LONDON (Reuters) - The number of new jobs created in the City of London fell by more than a third last year as financial firms focused on cost-cutting, research by recruitment agency Astbury Marsden shows.
The agency estimates that 35,115 new City jobs were created in 2012, down 35 percent on the year before. Only about 800 new jobs were created in December, it said, compared with 1,490 in December 2011.
Banks worldwide are shedding jobs as stricter regulations and euro zone worries take their toll on trading income and investment banking operations.
"2012 was a busy year for HR departments across the City as cost-cutting remained a key focus for senior management and board members throughout the year," Mark Cameron, chief operating officer at Astbury Marsden, said.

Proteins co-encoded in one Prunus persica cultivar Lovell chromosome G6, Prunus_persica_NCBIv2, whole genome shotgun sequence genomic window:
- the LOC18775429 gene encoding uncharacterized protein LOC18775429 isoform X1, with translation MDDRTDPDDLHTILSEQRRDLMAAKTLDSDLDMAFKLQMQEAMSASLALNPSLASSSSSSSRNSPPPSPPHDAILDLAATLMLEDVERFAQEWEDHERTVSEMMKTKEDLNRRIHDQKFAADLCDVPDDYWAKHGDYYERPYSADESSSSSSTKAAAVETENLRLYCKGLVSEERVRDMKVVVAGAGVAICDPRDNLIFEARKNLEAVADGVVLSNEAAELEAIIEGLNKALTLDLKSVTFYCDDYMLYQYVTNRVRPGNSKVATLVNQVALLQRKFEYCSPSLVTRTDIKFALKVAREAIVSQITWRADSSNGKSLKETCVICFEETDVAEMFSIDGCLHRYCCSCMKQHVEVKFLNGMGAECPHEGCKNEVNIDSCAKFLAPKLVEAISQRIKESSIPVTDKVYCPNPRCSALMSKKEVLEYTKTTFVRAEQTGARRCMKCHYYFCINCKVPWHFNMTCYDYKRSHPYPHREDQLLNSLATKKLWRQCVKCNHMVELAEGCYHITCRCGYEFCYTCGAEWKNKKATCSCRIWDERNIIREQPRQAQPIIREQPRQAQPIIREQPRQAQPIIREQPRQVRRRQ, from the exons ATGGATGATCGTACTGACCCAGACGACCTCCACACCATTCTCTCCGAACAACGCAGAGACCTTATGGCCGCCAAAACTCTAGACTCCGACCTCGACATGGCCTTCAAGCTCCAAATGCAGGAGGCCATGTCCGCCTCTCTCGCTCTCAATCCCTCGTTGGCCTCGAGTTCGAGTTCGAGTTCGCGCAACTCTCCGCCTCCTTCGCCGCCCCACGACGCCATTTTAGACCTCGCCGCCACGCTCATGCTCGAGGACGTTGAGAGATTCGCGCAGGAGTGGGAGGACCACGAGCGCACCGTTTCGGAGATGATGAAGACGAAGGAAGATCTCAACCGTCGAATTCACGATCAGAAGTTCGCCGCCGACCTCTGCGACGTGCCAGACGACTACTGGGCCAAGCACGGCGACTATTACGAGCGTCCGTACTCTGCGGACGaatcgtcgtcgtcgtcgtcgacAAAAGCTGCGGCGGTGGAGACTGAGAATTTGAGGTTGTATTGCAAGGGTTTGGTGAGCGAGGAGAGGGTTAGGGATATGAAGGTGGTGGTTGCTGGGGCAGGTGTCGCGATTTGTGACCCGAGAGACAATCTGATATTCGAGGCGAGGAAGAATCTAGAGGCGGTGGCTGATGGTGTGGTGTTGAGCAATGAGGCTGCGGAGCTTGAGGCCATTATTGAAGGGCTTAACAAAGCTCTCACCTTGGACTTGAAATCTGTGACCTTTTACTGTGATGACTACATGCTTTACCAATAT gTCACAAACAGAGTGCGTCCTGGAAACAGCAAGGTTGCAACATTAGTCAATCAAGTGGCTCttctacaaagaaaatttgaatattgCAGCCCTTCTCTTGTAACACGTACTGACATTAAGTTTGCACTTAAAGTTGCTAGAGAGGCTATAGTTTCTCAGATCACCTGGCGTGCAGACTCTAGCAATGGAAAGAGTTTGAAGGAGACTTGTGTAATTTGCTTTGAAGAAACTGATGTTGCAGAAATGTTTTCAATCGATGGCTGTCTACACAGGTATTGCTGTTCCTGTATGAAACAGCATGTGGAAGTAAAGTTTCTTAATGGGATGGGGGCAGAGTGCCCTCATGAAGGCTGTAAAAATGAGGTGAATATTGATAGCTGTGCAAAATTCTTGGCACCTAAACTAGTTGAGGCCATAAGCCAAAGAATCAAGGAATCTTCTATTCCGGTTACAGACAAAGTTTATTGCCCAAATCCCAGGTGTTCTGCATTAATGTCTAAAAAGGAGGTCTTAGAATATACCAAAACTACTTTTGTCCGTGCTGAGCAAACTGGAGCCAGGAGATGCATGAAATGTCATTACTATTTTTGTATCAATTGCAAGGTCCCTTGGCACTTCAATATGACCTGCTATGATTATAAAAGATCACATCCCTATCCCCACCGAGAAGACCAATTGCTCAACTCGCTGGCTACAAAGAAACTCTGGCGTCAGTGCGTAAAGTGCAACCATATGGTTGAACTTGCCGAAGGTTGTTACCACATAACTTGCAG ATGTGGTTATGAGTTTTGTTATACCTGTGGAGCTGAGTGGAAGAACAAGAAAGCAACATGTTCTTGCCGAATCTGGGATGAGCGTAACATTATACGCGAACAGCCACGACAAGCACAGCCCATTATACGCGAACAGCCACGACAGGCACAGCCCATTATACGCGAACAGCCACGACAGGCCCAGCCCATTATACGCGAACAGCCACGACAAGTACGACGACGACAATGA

"Tighter regulation including higher capital requirements forced up costs at a time when revenues dipped due to a number of factors, including a continued weak economy and less trading activity," he added.
Cameron said that cuts had been particularly significant in 2012 because banks had implemented major restructuring, including the winding down of entire business units. Swiss bank UBS UBSN.VX axed 10,000 staff and wound down its fixed-income business.
On a more optimistic note, Cameron said that most of the obvious and immediate cuts have already been made and the worst may be over.
The recruitment company also said that hiring prospects could be improved by signs that lawmakers are getting to grips with the euro zone crisis and by the deal struck by U.S. politicians to delay budget spending cuts and avoid hefty tax increases.
(Reporting by Matt Scuffham; Editing by David Goodman)